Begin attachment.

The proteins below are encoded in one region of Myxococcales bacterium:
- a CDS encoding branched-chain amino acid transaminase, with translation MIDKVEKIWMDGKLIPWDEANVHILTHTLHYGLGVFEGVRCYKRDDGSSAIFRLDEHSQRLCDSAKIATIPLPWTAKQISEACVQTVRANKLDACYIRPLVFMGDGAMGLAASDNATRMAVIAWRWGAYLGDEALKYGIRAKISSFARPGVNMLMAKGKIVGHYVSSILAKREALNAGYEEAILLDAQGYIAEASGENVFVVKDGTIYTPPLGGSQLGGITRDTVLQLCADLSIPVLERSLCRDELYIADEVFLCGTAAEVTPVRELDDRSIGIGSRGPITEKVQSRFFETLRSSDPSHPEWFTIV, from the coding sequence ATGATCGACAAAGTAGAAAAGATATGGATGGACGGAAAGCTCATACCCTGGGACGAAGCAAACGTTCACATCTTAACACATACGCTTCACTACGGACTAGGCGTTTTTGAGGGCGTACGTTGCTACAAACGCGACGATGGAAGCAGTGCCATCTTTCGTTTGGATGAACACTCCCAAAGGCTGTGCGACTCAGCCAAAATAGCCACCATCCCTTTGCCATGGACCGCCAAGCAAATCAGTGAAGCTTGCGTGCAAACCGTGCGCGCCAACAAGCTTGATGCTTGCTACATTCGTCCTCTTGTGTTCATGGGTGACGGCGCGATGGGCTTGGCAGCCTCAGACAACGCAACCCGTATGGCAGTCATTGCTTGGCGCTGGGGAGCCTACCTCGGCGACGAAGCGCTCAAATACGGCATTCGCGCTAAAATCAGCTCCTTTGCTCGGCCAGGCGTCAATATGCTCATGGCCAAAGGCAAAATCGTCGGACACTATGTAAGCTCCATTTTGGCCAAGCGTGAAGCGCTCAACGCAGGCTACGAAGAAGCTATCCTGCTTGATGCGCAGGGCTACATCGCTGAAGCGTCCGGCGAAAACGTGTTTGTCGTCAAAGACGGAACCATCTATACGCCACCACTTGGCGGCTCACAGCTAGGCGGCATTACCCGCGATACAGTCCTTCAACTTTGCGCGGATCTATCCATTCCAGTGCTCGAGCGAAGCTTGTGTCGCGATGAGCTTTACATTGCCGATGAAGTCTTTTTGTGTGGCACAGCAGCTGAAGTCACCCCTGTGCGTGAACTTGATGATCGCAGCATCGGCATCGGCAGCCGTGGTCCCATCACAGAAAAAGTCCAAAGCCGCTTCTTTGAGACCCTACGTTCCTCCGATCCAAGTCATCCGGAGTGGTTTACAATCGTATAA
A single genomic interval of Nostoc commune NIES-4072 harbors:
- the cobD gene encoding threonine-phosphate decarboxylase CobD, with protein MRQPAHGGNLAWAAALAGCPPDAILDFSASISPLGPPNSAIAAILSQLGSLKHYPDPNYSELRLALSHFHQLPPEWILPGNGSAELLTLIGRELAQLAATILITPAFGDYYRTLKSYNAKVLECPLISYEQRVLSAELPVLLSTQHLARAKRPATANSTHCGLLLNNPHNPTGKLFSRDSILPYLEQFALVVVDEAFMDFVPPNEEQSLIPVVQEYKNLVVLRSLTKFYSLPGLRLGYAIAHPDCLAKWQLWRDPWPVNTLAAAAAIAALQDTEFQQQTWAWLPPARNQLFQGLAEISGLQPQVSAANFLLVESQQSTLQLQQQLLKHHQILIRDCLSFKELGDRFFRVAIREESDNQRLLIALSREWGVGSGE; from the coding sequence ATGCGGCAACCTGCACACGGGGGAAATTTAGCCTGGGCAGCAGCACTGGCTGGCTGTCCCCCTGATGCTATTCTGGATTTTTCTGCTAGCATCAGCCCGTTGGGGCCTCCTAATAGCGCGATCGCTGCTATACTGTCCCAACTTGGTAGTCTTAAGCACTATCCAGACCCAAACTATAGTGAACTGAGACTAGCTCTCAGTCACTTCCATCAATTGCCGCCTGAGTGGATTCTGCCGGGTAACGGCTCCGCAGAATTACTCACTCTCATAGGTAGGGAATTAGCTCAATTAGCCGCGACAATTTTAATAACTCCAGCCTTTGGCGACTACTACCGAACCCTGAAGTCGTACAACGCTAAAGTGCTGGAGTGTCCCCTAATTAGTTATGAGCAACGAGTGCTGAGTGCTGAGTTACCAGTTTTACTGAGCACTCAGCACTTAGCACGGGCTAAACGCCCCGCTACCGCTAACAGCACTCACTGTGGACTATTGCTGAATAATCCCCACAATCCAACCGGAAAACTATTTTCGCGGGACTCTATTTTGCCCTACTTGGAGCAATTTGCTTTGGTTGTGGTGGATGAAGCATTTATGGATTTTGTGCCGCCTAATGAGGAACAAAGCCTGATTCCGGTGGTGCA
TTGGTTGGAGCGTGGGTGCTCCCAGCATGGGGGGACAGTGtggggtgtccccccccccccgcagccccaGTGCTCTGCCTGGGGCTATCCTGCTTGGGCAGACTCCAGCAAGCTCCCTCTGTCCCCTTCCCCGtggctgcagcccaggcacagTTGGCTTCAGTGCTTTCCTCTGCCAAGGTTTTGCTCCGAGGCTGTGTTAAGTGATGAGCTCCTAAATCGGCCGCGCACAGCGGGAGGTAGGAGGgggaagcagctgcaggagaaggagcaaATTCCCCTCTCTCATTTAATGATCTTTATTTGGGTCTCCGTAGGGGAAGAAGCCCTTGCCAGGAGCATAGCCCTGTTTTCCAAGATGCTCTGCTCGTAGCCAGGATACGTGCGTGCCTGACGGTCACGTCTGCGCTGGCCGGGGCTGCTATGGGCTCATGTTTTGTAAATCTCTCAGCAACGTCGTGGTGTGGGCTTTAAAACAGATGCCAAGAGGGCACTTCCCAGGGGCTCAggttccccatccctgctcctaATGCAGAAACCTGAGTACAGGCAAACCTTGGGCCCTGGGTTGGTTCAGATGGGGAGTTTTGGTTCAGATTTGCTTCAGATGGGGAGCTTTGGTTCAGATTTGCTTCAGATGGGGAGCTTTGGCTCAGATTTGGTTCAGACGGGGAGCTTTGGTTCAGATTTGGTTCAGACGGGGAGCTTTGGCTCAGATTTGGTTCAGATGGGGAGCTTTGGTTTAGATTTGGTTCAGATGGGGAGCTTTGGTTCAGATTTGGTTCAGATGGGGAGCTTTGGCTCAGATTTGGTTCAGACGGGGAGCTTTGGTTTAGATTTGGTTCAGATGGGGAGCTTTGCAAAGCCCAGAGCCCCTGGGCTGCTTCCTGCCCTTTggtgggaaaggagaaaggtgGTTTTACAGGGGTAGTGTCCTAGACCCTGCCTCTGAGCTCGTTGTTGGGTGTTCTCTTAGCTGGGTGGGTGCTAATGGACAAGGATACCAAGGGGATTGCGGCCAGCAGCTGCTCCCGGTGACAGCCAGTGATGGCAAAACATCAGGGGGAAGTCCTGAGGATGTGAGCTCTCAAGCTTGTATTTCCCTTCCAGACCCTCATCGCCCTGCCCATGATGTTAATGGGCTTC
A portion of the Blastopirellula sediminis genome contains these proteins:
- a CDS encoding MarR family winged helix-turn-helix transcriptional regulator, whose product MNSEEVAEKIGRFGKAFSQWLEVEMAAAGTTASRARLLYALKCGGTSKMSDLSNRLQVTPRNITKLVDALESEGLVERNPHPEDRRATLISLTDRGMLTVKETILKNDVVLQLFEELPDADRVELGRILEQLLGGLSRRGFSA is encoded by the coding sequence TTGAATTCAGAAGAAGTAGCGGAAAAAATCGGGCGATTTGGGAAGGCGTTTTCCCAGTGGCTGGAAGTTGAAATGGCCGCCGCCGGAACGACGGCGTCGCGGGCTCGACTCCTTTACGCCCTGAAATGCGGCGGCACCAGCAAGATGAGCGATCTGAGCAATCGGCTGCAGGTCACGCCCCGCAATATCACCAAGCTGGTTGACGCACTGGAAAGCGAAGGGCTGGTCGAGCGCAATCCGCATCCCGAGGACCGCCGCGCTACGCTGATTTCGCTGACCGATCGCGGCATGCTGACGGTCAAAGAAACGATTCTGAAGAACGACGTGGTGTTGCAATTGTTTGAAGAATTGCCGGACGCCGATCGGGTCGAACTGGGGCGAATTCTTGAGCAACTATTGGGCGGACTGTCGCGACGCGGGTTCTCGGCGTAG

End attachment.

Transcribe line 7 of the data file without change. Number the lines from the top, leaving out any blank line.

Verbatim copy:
- a CDS encoding MarR family winged helix-turn-helix transcriptional regulator, whose product MNSEEVAEKIGRFGKAFSQWLEVEMAAAGTTASRARLLYALKCGGTSKMSDLSNRLQVTPRNITKLVDALESEGLVERNPHPEDRRATLISLTDRGMLTVKETILKNDVVLQLFEELPDADRVELGRILEQLLGGLSRRGFSA is encoded by the coding sequence TTGAATTCAGAAGAAGTAGCGGAAAAAATCGGGCGATTTGGGAAGGCGTTTTCCCAGTGGCTGGAAGTTGAAATGGCCGCCGCCGGAACGACGGCGTCGCGGGCTCGACTCCTTTACGCCCTGAAATGCGGCGGCACCAGCAAGATGAGCGATCTGAGCAATCGGCTGCAGGTCACGCCCCGCAATATCACCAAGCTGGTTGACGCACTGGAAAGCGAAGGGCTGGTCGAGCGCAATCCGCATCCCGAGGACCGCCGCGCTACGCTGATTTCGCTGACCGATCGCGGCATGCTGACGGTCAAAGAAACGATTCTGAAGAACGACGTGGTGTTGCAATTGTTTGAAGAATTGCCGGACGCCGATCGGGTCGAACTGGGGCGAATTCTTGAGCAACTATTGGGCGGACTGTCGCGACGCGGGTTCTCGGCGTAG